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Zero hours contracts – should we keep them?

James Watkins - Law on the Web

  1. 07 April 2015
  2. Employment
  3. 0 comments
Unhappy worker

The latest statistics from the Office of National Statistics indicate that there are now almost 700,000 people working on zero-hours contracts in their main jobs. Zero-hours contracts have been a source of controversy for a while now, but what’s all the fuss about?

What is a zero-hours contract?

“Zero-hours contract” is not a term defined in law, meaning that there is no fixed legal definition of what a zero-hours contract is. However, there is a widely accepted definition of what constitutes a zero-hours contract.

A worker on a zero-hours contract has no guaranteed hours – their employer can ask them to do a shift, but the worker is, in theory, under no obligation to accept it, and the employer is under no obligation to offer it.

This can be useful to employers, as it allows them to take on more employees on a more flexible basis – for example, you could call upon a zero-hours worker to provide emergency cover if another employee is unable to work, or if you need extra hands to handle additional workload.

Such an arrangement can also be useful for the worker – if they have has a family to look after, another job or other obligations, they do not have to commit to fixed hours or to doing a certain number of hours each week.

So what’s the problem?

Problems with zero-hours contracts

Unfortunately, zero-hours contracts have proven to be open to abuse, with some employers using them to take advantage of their workers.

While workers do have the right to refuse hours, many have reported being put under unreasonable pressure to accept shifts – for example, an employer telling a worker that if they don’t work a certain shift, they will not be offered shifts in the future.

It isn’t necessarily unreasonable for an employer to take this stance – if a worker repeatedly turns down hours, this could be interpreted as a lack of commitment. However, simply punishing a worker for refusing hours compromises their right to refuse them in the first place.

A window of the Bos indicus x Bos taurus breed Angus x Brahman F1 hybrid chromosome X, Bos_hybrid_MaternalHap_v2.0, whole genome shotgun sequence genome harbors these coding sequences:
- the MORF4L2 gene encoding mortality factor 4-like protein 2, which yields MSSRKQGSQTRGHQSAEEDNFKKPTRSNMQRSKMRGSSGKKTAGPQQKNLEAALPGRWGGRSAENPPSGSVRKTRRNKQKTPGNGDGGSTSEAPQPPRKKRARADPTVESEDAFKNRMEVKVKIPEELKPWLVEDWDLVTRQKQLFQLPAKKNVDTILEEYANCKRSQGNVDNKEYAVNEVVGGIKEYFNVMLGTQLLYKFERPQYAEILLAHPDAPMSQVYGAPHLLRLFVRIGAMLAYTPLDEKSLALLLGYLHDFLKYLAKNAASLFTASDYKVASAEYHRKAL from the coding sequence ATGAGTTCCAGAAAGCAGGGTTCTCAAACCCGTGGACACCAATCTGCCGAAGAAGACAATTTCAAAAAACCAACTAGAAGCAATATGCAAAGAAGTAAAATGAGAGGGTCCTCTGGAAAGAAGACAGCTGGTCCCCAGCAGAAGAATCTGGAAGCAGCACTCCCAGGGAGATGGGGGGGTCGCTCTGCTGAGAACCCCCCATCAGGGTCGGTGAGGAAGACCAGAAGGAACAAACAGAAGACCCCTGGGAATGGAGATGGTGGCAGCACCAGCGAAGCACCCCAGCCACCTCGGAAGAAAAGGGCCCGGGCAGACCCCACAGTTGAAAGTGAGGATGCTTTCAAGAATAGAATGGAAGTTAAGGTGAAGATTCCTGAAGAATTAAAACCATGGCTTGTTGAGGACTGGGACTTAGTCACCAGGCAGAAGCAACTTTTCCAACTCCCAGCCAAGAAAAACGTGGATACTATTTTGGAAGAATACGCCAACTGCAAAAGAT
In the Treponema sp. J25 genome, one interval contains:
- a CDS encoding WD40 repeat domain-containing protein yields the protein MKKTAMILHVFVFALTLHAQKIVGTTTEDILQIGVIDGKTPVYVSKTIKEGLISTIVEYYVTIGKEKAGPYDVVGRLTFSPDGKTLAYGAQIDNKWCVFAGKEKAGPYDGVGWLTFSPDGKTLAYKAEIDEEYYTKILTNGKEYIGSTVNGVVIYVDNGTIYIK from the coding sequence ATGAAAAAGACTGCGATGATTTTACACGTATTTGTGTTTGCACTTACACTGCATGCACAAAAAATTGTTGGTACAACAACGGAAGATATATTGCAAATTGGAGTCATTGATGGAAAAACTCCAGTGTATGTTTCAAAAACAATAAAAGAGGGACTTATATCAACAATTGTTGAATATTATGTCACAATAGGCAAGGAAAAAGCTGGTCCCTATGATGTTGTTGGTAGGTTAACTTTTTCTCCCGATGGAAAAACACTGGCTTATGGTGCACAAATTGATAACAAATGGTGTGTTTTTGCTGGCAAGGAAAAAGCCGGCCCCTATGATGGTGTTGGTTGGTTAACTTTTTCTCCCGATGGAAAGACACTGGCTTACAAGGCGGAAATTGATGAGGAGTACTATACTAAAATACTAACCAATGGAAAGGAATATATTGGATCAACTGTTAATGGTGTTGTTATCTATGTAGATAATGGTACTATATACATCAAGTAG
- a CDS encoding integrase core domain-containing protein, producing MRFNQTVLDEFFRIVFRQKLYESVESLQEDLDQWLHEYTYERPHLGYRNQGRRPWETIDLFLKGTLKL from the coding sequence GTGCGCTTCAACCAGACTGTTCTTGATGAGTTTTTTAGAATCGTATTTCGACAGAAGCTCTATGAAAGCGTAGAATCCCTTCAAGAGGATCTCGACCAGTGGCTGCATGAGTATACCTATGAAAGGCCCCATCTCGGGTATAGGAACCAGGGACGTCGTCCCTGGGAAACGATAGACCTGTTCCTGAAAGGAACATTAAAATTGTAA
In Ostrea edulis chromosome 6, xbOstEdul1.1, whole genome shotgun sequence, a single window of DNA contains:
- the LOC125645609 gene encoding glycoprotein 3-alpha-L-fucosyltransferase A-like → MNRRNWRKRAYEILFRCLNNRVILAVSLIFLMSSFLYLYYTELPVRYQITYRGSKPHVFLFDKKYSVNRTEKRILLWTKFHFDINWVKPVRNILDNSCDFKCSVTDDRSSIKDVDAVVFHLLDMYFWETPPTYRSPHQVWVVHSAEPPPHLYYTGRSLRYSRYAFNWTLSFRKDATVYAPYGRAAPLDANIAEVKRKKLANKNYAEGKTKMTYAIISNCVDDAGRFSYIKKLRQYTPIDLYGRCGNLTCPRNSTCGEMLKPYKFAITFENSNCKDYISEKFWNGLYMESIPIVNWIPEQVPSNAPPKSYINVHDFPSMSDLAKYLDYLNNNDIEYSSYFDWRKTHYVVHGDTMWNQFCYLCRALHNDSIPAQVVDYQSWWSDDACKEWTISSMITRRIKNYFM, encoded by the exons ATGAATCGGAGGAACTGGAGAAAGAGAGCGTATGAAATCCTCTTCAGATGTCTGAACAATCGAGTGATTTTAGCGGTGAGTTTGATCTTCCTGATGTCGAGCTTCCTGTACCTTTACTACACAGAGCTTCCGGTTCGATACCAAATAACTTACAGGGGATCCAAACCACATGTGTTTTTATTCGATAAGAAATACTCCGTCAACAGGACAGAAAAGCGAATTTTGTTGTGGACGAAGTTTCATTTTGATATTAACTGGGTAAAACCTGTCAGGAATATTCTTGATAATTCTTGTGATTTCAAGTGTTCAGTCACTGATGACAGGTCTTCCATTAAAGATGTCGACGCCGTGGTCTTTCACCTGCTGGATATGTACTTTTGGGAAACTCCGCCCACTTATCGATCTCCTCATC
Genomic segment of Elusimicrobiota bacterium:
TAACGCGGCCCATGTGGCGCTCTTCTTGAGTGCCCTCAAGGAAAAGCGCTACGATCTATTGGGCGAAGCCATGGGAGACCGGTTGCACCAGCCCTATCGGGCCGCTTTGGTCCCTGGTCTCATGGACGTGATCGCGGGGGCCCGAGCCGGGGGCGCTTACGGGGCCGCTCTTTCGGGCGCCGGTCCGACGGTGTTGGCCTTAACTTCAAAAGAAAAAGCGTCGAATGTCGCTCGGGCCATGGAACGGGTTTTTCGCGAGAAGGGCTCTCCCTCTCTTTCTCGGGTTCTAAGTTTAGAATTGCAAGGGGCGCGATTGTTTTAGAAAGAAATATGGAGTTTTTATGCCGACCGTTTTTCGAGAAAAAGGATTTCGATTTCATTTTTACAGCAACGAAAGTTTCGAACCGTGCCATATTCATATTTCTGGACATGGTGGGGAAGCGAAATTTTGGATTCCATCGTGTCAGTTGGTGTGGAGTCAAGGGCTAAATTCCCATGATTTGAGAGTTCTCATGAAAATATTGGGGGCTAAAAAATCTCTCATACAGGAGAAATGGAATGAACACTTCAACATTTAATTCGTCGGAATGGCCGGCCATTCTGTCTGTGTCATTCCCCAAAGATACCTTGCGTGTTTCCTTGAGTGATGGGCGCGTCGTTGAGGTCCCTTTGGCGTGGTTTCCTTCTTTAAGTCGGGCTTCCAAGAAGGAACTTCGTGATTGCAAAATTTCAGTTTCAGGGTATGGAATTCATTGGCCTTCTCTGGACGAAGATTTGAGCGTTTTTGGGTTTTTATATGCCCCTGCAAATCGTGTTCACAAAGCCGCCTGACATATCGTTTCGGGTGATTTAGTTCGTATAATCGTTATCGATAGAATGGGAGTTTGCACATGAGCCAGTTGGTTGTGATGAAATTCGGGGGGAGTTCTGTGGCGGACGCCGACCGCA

Limiting a worker’s hours is not a huge problem for all zero-hours workers, as many have other jobs they can earn from. However, some zero-hours workers have exclusivity clauses included in their contracts, meaning that they can’t work for anyone else.

Again, it is understandable why an employer would want their workers to be available when they might need them, and not working for someone else. However, if you are only offering your worker a trifling number of hours in a week, it is hardly fair to prevent them from working for someone else.

Should zero-hours contracts be outlawed?

Despite the negative aspects presented here and in the media, zero-hours contracts are not universally reviled, nor are they inherently bad news for workers. They can offer flexibility for workers. However, not all workers want this flexibility – many on zero-hours contracts crave the security of fixed hours and a steady wage.

One of the main concerns over zero-hours contracts is not that they exist at all, but the fact that they are becoming so prevalent. If zero-hours contracts became the norm, lower paid workers would have little option but to submit to them, whether they wanted the extra flexibility or not.

Banning zero-hours contracts altogether is an extreme outcome, one that is unlikely to occur. However, it is clear that some curbs are necessary to make things fairer for workers.

One method would be to prevent employers from adding exclusivity clauses to zero-hours contracts, meaning that workers will be free to work for other employers. The current proposal, included in the draft Zero Hours Workers (Exclusivity Terms) Regulations 2015, would introduce a threshold based on a worker’s hours and how much they earn. Unless the worker is above this threshold, they will be free to work for another employer.

The Regulations would also give the worker the right to take their employer to an employment tribunal (assuming that they can afford the ever-increasing tribunal fees).

Another proposal made last year by the Labour Party would give zero-hours workers the right to improved contract terms once they have worked for an employer for an extended period of time. After six months, they would have the right to request a minimum number of hours, and after a year, they would be automatically entitled to a fixed-hours contract.

What do you think? Would these changes be enough to stop abuses of zero-hours contracts, or should they be scrapped altogether?

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